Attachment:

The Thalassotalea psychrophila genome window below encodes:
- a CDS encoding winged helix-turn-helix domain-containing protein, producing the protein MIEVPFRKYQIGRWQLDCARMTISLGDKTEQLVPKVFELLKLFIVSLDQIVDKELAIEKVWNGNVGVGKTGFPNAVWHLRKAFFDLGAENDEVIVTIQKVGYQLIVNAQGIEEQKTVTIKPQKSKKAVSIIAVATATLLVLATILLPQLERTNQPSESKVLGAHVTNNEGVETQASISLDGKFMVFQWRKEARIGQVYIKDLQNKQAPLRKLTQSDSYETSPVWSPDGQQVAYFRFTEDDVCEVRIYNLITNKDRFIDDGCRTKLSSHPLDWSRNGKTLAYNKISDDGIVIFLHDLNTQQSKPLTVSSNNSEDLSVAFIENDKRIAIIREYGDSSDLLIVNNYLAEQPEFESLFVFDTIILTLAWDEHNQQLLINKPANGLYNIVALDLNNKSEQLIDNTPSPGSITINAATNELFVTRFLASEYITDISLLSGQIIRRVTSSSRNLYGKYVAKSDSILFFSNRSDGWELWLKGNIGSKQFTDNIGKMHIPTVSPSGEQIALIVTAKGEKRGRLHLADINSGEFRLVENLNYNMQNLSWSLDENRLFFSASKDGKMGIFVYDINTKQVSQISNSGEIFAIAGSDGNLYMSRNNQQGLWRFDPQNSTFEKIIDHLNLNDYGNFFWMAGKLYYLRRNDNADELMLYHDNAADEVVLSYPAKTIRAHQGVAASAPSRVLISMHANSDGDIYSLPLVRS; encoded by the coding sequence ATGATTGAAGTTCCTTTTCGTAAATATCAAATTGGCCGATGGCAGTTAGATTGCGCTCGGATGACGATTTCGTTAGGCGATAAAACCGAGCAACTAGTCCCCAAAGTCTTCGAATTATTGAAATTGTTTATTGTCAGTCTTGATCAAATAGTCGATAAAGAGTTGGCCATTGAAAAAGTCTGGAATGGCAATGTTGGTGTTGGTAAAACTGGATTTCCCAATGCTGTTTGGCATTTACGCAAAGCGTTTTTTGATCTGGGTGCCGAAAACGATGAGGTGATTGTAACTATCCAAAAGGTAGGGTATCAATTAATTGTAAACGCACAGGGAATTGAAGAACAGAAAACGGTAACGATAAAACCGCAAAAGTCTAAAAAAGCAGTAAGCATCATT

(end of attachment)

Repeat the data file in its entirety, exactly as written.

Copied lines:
The Thalassotalea psychrophila genome window below encodes:
- a CDS encoding winged helix-turn-helix domain-containing protein, producing the protein MIEVPFRKYQIGRWQLDCARMTISLGDKTEQLVPKVFELLKLFIVSLDQIVDKELAIEKVWNGNVGVGKTGFPNAVWHLRKAFFDLGAENDEVIVTIQKVGYQLIVNAQGIEEQKTVTIKPQKSKKAVSIIAVATATLLVLATILLPQLERTNQPSESKVLGAHVTNNEGVETQASISLDGKFMVFQWRKEARIGQVYIKDLQNKQAPLRKLTQSDSYETSPVWSPDGQQVAYFRFTEDDVCEVRIYNLITNKDRFIDDGCRTKLSSHPLDWSRNGKTLAYNKISDDGIVIFLHDLNTQQSKPLTVSSNNSEDLSVAFIENDKRIAIIREYGDSSDLLIVNNYLAEQPEFESLFVFDTIILTLAWDEHNQQLLINKPANGLYNIVALDLNNKSEQLIDNTPSPGSITINAATNELFVTRFLASEYITDISLLSGQIIRRVTSSSRNLYGKYVAKSDSILFFSNRSDGWELWLKGNIGSKQFTDNIGKMHIPTVSPSGEQIALIVTAKGEKRGRLHLADINSGEFRLVENLNYNMQNLSWSLDENRLFFSASKDGKMGIFVYDINTKQVSQISNSGEIFAIAGSDGNLYMSRNNQQGLWRFDPQNSTFEKIIDHLNLNDYGNFFWMAGKLYYLRRNDNADELMLYHDNAADEVVLSYPAKTIRAHQGVAASAPSRVLISMHANSDGDIYSLPLVRS; encoded by the coding sequence ATGATTGAAGTTCCTTTTCGTAAATATCAAATTGGCCGATGGCAGTTAGATTGCGCTCGGATGACGATTTCGTTAGGCGATAAAACCGAGCAACTAGTCCCCAAAGTCTTCGAATTATTGAAATTGTTTATTGTCAGTCTTGATCAAATAGTCGATAAAGAGTTGGCCATTGAAAAAGTCTGGAATGGCAATGTTGGTGTTGGTAAAACTGGATTTCCCAATGCTGTTTGGCATTTACGCAAAGCGTTTTTTGATCTGGGTGCCGAAAACGATGAGGTGATTGTAACTATCCAAAAGGTAGGGTATCAATTAATTGTAAACGCACAGGGAATTGAAGAACAGAAAACGGTAACGATAAAACCGCAAAAGTCTAAAAAAGCAGTAAGCATCATT